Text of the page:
Buying Guide Weather Stations


Buying Guide Weather Stations

Why buy a Weather Station when I can use my Phone?

Whilst yes at a quick glance your phone/internet or weather person can tell you the weather forecast for today and the week ahead, this is true. And if that's all that is important to you then a look no further. However if you want information that is specific to your home or property, a weather station can become your best friend. 

Weather stations these days have come a long way, you can get semi-professional or professional models that will link to your WiFi allowing you to access information from anywhere in the world, this is great if you're travelling or if you own a remote property and want to track the weather conditions specific to you, i.e. farmers, gardeners, remote workers.

Weather stations can also be quite aesthetically pleasing, and you can use them to decorate your home, whilst having the added bonus of function.

There is definitely a need for weather stations, just not for everyone - and that's OK.

What is a Weather Station?

Simply put, a Weather station is device that reads various components of the weather through sensors by detecting changes in barometric pressure, wind or temperature. Weather stations can also provide additional information such as Alerts (Ice, Storm, Heat and Wind), UV, Moon Phases and rainfall. It's best to read through specifications to identify what features are important to you as not all weather stations have the same features, and you don't want to pay extra for features you won't use, or miss out on features you did want.

2. How does a Weather Station predict what will happen? 

Weather stations have built in barometers that sense changes in barometric pressure. For example, High-pressure systems in the atmosphere typically indicate clear and warm sunny days. Low-pressure changes on the other hand, signal an oncoming storm or rain on the way.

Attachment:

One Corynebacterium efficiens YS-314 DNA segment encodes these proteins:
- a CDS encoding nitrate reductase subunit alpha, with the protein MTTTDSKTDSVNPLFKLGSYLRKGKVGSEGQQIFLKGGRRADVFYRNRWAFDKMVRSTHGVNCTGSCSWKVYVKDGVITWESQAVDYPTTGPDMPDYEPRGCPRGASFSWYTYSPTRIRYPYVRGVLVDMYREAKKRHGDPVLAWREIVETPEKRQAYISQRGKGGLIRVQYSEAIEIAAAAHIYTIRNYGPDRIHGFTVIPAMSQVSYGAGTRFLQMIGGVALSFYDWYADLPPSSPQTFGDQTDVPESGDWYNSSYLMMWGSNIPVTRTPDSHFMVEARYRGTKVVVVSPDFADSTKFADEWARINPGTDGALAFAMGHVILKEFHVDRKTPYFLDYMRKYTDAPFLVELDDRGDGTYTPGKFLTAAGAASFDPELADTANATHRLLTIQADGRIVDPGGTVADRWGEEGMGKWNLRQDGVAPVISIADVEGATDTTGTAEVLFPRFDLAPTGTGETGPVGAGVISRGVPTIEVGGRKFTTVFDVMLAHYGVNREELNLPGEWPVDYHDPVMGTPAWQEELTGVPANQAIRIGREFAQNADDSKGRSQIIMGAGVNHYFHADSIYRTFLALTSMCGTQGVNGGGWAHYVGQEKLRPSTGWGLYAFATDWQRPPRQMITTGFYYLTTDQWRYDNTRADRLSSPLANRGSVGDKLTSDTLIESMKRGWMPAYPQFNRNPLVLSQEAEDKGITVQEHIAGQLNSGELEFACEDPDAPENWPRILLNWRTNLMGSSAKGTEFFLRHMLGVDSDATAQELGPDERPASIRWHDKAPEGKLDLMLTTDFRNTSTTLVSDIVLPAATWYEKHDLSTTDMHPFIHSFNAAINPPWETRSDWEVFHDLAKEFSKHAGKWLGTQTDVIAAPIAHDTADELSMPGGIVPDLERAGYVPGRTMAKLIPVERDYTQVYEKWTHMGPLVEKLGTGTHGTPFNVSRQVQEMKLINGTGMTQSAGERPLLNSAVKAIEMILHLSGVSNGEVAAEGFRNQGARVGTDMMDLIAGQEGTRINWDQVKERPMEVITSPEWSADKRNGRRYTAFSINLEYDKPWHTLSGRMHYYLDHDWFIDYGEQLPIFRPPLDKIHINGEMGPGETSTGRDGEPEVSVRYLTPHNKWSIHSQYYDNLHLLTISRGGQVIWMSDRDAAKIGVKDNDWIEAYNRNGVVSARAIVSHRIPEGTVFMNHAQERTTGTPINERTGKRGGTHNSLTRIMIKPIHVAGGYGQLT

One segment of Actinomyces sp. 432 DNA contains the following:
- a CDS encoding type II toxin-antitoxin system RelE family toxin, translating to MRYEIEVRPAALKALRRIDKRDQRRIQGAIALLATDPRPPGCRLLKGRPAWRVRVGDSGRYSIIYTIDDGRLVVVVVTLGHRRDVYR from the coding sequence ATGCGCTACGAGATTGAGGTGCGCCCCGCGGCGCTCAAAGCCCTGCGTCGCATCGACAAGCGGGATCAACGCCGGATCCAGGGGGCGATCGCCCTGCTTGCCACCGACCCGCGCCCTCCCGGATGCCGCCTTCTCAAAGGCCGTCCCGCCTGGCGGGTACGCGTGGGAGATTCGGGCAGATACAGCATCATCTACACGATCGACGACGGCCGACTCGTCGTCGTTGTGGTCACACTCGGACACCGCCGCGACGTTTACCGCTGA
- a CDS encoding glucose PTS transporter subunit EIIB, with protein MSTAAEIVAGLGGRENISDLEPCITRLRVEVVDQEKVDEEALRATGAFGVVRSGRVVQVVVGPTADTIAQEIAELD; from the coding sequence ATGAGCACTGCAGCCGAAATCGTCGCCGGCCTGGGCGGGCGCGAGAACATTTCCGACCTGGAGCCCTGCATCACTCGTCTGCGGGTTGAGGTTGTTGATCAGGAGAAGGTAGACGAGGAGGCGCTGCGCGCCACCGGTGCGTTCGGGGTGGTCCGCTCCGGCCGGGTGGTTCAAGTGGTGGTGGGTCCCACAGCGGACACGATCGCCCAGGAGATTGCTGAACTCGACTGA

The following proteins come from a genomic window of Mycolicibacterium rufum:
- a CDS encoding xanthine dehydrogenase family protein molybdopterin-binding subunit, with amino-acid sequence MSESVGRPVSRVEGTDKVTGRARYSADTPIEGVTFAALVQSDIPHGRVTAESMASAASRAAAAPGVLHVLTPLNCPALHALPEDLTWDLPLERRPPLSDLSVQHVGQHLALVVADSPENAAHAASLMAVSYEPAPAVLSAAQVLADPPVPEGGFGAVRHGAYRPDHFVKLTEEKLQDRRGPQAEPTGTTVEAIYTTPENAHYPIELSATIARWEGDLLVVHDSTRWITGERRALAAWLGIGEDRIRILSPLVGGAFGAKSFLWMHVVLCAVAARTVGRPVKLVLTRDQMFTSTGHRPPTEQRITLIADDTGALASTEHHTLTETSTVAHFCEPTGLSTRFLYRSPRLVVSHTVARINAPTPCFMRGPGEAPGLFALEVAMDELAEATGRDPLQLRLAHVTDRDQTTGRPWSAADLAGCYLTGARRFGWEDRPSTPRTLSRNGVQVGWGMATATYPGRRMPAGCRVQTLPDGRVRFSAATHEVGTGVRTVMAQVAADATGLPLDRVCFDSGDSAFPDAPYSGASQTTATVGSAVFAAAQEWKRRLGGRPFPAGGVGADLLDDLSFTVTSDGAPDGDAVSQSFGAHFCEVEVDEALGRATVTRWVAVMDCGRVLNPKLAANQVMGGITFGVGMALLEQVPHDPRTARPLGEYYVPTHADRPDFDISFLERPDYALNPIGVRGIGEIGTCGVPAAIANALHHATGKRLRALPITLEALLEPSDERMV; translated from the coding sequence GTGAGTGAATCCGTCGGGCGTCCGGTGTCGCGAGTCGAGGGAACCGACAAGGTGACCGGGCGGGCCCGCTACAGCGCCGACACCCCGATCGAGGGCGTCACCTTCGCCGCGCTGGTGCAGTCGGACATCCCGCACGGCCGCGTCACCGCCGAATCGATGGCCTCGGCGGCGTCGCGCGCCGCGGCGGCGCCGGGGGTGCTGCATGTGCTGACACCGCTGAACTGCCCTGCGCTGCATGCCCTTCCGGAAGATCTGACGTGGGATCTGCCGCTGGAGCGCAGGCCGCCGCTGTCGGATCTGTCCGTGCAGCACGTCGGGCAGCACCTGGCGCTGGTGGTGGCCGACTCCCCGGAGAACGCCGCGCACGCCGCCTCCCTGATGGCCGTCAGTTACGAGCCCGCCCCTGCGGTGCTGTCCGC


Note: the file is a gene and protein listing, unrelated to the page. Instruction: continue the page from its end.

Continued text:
3. What features do various weather stations have and what do they mean?

Below is a list of comprehensive features, this is to help you identify with what you can expect from various weather stations, please note some of these features may not be available in our range or in Australia.

 Temperature (in/out) Measures the temperature in one or more locations, additional sensors are required for two or more location readings.

Humidity (in/out) Measures the humidity in one or more locations, additional sensors are required for two or more location readings. Humidity is sometimes included in temperature sensors

Barometric Pressure Measure changes in the air pressure

Wind Measures the wind speed, an additional wind vane / anemometer sensor is required to obtain a wind speed reading. This data is then transmitted to your main unit / weather station.

Rainfall Measures the rain fall using a rain gauge, this is an additional sensor that transmits the data to your main unit/weather station.

Transmission Distance The range the sensors will send a signal with the information they collect

Alerts Warnings in sudden change such as storm, wind, ice, heat

Data logging Collecting information over given periods from information sent to the unit via sensors

What is radio controlled? In some continents such as Europe this is transmitted externally and a weather station receives information i.e. time, as weather stations are manufactured for global use, some may come with this feature built in. This is not applicable in Australia as we do not have this available.